Feb 17, 2017 10:00:00 AM
It should be readily apparent to FCC Chairman Ajit Pai that it will be a long and difficult climb for the Commission to “fix” it’s Open Internet Order, primarily by reclassifying broadband Internet access as an information service. To succeed, the Commission will have to reopen its proceeding (Docket 14-28), accept industry comments and reply comments, write and release a new order, and craft a legal defense for reclassification that would pass the inevitable court appeals. In addition, the agency will have to withstand a public relations assault that would almost certainly include an avalanche of consumer letters, speeches from Democratic politicians and scathing newspaper editorials, all convinced that the FCC is killing net neutrality. Even if Pai wins, it will be an ugly battle that will leave the Commission and the Chairman scarred for the remainder of his term.
Feb 10, 2017 10:00:00 AM
For anyone observing the FCC during the Obama administration, it was abundantly clear that ex-Chairman Tom Wheeler and current Chairman Ajit Pai radically disagreed about the need for regulations designed to protect consumers. Wheeler was a staunch proponent for such regulations, especially those in which companies such as ISPs utilized consumer data as part of their day-to-day operations. Thus, his FCC promulgated strict net neutrality and Internet privacy rules and had little appetite for services such as zero-rated data offerings that appeared to favor certain content over others.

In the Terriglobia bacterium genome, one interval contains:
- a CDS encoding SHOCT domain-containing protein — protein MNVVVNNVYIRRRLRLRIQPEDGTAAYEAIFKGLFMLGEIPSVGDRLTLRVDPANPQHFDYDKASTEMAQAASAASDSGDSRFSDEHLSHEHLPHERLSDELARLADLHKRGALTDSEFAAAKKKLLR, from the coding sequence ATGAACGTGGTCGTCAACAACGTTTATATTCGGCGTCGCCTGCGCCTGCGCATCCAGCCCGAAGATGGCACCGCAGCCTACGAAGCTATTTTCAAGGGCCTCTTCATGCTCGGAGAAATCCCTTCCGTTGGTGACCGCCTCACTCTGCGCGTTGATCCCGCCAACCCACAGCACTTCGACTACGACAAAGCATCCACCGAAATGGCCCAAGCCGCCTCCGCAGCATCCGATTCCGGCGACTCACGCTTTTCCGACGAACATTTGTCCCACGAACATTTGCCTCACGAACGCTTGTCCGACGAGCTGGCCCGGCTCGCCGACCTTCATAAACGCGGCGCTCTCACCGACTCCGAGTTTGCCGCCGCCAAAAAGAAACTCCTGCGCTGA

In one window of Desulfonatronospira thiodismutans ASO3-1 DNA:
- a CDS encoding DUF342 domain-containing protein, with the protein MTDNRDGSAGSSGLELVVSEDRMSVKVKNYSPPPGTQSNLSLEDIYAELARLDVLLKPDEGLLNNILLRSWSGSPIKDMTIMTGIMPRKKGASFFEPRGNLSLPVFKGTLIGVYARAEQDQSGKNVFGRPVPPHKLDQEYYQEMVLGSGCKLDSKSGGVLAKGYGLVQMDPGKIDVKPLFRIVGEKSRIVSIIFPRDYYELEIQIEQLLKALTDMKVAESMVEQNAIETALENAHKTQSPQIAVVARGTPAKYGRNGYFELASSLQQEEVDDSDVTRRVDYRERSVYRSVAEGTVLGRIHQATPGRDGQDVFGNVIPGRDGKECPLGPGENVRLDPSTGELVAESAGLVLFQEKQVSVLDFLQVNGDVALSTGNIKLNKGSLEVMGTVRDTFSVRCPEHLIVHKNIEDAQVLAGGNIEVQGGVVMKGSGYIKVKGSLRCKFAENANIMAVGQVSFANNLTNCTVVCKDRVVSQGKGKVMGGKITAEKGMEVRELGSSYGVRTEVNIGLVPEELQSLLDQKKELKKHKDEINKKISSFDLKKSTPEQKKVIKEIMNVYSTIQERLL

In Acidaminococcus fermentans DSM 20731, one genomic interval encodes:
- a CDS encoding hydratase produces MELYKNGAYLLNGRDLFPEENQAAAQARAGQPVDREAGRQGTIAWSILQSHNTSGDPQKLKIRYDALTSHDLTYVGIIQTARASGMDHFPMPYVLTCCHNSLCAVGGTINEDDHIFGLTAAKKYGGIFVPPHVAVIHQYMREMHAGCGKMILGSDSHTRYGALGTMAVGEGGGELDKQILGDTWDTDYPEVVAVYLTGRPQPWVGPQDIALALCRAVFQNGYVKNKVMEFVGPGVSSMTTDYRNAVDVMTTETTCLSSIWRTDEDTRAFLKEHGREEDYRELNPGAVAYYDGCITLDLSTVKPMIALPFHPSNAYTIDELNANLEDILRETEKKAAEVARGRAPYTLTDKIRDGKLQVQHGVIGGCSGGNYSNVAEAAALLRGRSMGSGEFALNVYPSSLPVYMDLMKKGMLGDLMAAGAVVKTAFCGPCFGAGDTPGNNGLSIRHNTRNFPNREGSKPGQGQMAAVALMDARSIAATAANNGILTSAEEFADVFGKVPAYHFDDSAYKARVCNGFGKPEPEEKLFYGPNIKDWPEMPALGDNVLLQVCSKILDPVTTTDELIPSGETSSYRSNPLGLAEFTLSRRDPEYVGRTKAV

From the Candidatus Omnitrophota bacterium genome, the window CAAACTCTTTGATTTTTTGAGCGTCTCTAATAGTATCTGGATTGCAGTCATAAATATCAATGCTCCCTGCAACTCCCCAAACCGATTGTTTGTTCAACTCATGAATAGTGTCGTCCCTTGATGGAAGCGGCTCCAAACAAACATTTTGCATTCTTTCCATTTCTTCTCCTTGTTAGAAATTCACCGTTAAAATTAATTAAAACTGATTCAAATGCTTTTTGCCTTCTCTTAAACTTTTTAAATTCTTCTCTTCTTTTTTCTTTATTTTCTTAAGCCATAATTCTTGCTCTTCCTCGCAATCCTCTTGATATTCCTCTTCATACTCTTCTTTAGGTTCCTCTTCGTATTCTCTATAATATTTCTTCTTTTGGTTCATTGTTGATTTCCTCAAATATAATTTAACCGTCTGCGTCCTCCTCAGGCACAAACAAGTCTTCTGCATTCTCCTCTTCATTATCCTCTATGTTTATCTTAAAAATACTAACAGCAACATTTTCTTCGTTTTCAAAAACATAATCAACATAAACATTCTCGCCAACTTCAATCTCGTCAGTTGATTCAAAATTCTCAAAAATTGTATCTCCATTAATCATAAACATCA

Feb 3, 2017 10:00:00 AM
New FCC Chairman Ajit Pai tried to calm panicked consumer advocates this week when he announced that he had not decided what, if anything, the Commission planned on doing about net neutrality. Pai stated that he is opposed to the current Title II common carrier classification for ISPs, but would study the issue further. This inaction makes sense since Pai is waiting to see if Congress can quickly “fix” net neutrality before the FCC is forced to address it again in a lengthy proceeding.
Jan 27, 2017 10:00:00 AM
When the FCC released its Open Internet (Net Neutrality) Order in March of 2015, then Commissioner Ajit Pai wrote the following:
On November 10, President Obama asked the FCC to implement his plan for regulating the Internet, one that favors government regulation over marketplace competition. As has been widely reported in the press, the FCC has been scrambling ever since to figure out a way to do just that. The courts will ultimately decide this Order’s fate. And I doubt they will countenance this unlawful power grab. Litigants are already lawyering up to seek judicial review of these new rules. Given the Order’s many glaring legal flaws, they will have plenty of fodder. But if this Order manages to survive judicial review, these will be the consequences: higher broadband prices, slower speeds, less broadband deployment, less innovation, and fewer options for American consumers. To paraphrase Ronald Reagan, President Obama’s plan to regulate the Internet isn’t the solution to a problem. His plan is the problem. In short, because this Order imposes intrusive government regulations that won’t work to solve a problem that doesn’t exist using legal authority the FCC doesn’t have, I dissent. (FCC Docket 14-28, Report and Order on Remand, Declaratory Ruling and Order, released March 12, 2015, Dissent of Ajit Pai, at. p. 1).